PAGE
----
Friday, May 9, 2014

A Short Story To Tide You Over: To Exist

For those of you who have made sad faces that I'm not sharing my May stories, I give you one of my old favorites from the dusty back burner file.







To Exist


Overmind’s query interrupted Observer’s study of the humans. “Are they ready for assimilation?”

“Negative.”

Another query flowed into Observer’s neural network. “They show no sign of evolution?”

Through the shimmering glow of the field that hid them from view, Observer watched the room full of humans, milling, crying, and talking with one another. In the midst of embraces, patting of shoulders and the shaking of hands, sat a box which contained the body of a human who had ceased to exist. Beside the box stood a young girl and an older woman locked in a tight embrace. Tears flowed down their faces.

“Our original estimations failed to correctly account for their unsystematic rate of evolution. They have not yet advanced to anything resembling our state.”

Overmind said, “Current projections reveal our total degradation is imminent. We must assimilate new members into our system. Our observations of this solar system must continue.”

Observer became aware of Overmind accessing its visual data. Another query formed. “What is their prime directive?”

“To exist.”

Humans flowed to the woman and child, touching, speaking, and sharing tears.

“They exist by consuming various mixtures of oxygen, hydrogen and carbons. Clarify.”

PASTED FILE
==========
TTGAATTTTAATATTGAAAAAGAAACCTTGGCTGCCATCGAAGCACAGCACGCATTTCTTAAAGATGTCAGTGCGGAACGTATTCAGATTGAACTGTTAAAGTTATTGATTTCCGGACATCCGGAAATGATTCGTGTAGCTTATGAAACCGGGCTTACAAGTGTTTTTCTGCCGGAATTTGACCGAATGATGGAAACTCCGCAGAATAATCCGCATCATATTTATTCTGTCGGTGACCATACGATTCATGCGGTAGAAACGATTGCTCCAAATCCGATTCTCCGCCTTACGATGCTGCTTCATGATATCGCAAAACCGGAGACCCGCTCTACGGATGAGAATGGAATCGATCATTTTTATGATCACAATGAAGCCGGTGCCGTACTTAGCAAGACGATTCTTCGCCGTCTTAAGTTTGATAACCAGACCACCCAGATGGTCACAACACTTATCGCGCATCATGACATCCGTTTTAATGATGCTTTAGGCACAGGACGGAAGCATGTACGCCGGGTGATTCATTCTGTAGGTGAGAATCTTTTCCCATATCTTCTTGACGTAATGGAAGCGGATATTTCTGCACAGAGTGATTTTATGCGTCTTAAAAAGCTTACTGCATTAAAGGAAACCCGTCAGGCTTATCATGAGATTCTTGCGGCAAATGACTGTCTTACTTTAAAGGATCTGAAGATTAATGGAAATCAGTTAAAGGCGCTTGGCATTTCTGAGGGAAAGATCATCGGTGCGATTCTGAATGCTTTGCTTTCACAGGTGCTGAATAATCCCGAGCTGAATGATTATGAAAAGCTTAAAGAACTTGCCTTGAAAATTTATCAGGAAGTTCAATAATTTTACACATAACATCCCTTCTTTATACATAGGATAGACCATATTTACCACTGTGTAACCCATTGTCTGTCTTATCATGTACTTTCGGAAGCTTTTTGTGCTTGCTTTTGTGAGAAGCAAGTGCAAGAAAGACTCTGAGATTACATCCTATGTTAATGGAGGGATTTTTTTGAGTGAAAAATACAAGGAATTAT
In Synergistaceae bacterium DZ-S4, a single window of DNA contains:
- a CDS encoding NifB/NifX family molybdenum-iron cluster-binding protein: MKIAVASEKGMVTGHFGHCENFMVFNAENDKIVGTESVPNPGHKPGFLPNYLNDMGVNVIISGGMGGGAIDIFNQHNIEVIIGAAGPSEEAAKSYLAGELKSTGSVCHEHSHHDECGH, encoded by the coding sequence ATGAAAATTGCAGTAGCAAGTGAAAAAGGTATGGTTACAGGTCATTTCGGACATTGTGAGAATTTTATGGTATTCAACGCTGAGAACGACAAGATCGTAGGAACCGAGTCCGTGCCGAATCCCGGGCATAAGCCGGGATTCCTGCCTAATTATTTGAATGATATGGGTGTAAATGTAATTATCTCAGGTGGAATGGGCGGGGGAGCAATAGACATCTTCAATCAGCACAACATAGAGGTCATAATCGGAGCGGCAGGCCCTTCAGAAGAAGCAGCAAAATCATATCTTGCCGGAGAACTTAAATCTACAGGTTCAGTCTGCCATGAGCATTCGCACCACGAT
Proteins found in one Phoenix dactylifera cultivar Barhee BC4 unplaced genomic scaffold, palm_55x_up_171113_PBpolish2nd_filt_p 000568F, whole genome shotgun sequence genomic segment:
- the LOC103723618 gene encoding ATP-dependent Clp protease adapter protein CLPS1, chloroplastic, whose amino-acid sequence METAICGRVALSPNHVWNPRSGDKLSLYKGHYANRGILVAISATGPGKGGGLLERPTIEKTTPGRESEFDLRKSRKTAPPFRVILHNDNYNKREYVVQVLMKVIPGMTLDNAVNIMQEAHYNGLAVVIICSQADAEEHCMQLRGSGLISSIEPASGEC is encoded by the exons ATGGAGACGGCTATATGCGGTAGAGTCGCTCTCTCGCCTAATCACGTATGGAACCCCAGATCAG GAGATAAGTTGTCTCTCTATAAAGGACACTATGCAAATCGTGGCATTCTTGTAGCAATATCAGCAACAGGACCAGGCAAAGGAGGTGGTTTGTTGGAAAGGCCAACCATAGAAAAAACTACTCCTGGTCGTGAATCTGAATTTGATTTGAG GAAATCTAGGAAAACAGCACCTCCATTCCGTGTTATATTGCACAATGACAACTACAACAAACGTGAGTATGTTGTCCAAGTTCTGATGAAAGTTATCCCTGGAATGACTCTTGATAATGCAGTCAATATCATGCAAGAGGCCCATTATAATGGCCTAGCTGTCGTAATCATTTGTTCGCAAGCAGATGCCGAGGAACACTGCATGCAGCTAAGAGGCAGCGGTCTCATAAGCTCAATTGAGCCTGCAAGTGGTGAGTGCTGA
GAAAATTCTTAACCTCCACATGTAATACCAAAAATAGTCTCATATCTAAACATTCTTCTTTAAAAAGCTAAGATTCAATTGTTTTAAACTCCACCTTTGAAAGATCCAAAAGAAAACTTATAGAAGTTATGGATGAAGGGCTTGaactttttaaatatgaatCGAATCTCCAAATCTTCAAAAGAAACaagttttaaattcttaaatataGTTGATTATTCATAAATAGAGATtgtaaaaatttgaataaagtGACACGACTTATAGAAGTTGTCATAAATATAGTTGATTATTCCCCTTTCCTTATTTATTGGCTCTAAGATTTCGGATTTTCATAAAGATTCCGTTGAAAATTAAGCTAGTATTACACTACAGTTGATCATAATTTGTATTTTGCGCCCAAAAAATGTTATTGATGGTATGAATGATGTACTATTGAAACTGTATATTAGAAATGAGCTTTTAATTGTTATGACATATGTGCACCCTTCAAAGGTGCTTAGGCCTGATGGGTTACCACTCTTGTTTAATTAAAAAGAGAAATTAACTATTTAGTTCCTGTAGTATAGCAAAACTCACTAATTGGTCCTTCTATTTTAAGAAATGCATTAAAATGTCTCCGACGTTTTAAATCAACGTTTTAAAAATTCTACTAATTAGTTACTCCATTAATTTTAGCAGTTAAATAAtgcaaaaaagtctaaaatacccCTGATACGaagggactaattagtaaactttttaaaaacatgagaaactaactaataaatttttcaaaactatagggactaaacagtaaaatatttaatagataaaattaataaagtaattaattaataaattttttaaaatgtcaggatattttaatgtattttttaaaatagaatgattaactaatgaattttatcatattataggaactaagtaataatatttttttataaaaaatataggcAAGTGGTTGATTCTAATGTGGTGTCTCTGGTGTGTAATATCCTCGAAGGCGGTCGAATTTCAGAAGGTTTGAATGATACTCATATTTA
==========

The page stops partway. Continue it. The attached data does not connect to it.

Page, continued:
Observer scanned the thousand years worth of data it had gathered since noticing the humans as a possibility for assimilation. “They seek to continue their existence.”

“They exist and then cease to exist. There is no continuing without evolving. They fail their prime objective.”

“They would disagree.”

The humans left the room one by one, until only the woman and child remained. The woman paused to press her lips to those of the man in the box before taking the child’s hand and following the way the others had gone.

“Clarify.”

“They believe they continue after permanent shut down.”

“Have you gathered evidence of this?” Overmind inquired.

“Negative, yet the humans have held this belief in various forms throughout my entire period of observation.”

“On what do they base this hypothesis?”

“Unknown.”

The field flickered, a once minor error within the system that now occurred with frequency. Observer extended its manipulator arm to adjust the view.

A small crowd gathered around the woman and child now seated at the edge of a hole in the ground. The box, closed and sealed, sat opposite them. A single man stood at the edge of the hole, speaking to the crowd.

“Unproven hypotheses do not yield the desired result. We do not have the time or resources remaining to search out alternative assistance. When our systems fail, we will be discovered,” said Overmind.

Observer had listened to common human theories of what happened after their existence ceased millions of times. The words altered within the variables of geographic location and time period, but the central thread remained the same: there was something beyond this existence.

Overmind accessed Observer’s files. “All evidence suggests these humans will not take the revelation of our presence peacefully. They will destroy our data. It is imperative that our research on the creation and progression of this solar system remain for any that may come after our shut down. The humans must be terminated.”